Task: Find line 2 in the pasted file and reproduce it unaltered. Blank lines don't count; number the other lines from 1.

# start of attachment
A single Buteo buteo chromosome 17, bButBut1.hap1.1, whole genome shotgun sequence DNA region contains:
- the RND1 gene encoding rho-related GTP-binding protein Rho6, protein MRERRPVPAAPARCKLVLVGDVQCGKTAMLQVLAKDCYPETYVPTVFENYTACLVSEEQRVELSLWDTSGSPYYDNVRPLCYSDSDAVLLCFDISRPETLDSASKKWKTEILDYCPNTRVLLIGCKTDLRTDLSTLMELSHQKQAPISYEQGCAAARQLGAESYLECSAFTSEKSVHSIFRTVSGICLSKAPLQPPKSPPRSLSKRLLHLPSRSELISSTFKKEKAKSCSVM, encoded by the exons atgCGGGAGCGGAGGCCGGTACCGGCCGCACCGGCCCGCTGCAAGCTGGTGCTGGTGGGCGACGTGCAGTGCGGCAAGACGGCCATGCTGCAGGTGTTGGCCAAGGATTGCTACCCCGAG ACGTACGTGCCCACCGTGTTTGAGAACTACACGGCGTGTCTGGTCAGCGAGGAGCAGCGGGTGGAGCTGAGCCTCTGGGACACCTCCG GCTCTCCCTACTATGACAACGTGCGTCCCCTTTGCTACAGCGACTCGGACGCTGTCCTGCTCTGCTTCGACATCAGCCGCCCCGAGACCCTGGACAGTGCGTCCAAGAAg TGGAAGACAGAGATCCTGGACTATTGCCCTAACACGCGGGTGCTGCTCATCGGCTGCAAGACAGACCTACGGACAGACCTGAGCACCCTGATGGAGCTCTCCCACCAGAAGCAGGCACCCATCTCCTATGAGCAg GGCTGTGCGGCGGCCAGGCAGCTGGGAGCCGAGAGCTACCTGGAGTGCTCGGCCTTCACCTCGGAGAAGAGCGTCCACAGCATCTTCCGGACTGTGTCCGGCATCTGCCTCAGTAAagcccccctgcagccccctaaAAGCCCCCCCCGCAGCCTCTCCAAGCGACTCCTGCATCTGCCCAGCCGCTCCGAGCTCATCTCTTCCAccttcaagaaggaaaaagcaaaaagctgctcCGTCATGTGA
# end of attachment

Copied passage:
- the RND1 gene encoding rho-related GTP-binding protein Rho6, protein MRERRPVPAAPARCKLVLVGDVQCGKTAMLQVLAKDCYPETYVPTVFENYTACLVSEEQRVELSLWDTSGSPYYDNVRPLCYSDSDAVLLCFDISRPETLDSASKKWKTEILDYCPNTRVLLIGCKTDLRTDLSTLMELSHQKQAPISYEQGCAAARQLGAESYLECSAFTSEKSVHSIFRTVSGICLSKAPLQPPKSPPRSLSKRLLHLPSRSELISSTFKKEKAKSCSVM, encoded by the exons atgCGGGAGCGGAGGCCGGTACCGGCCGCACCGGCCCGCTGCAAGCTGGTGCTGGTGGGCGACGTGCAGTGCGGCAAGACGGCCATGCTGCAGGTGTTGGCCAAGGATTGCTACCCCGAG ACGTACGTGCCCACCGTGTTTGAGAACTACACGGCGTGTCTGGTCAGCGAGGAGCAGCGGGTGGAGCTGAGCCTCTGGGACACCTCCG GCTCTCCCTACTATGACAACGTGCGTCCCCTTTGCTACAGCGACTCGGACGCTGTCCTGCTCTGCTTCGACATCAGCCGCCCCGAGACCCTGGACAGTGCGTCCAAGAAg TGGAAGACAGAGATCCTGGACTATTGCCCTAACACGCGGGTGCTGCTCATCGGCTGCAAGACAGACCTACGGACAGACCTGAGCACCCTGATGGAGCTCTCCCACCAGAAGCAGGCACCCATCTCCTATGAGCAg GGCTGTGCGGCGGCCAGGCAGCTGGGAGCCGAGAGCTACCTGGAGTGCTCGGCCTTCACCTCGGAGAAGAGCGTCCACAGCATCTTCCGGACTGTGTCCGGCATCTGCCTCAGTAAagcccccctgcagccccctaaAAGCCCCCCCCGCAGCCTCTCCAAGCGACTCCTGCATCTGCCCAGCCGCTCCGAGCTCATCTCTTCCAccttcaagaaggaaaaagcaaaaagctgctcCGTCATGTGA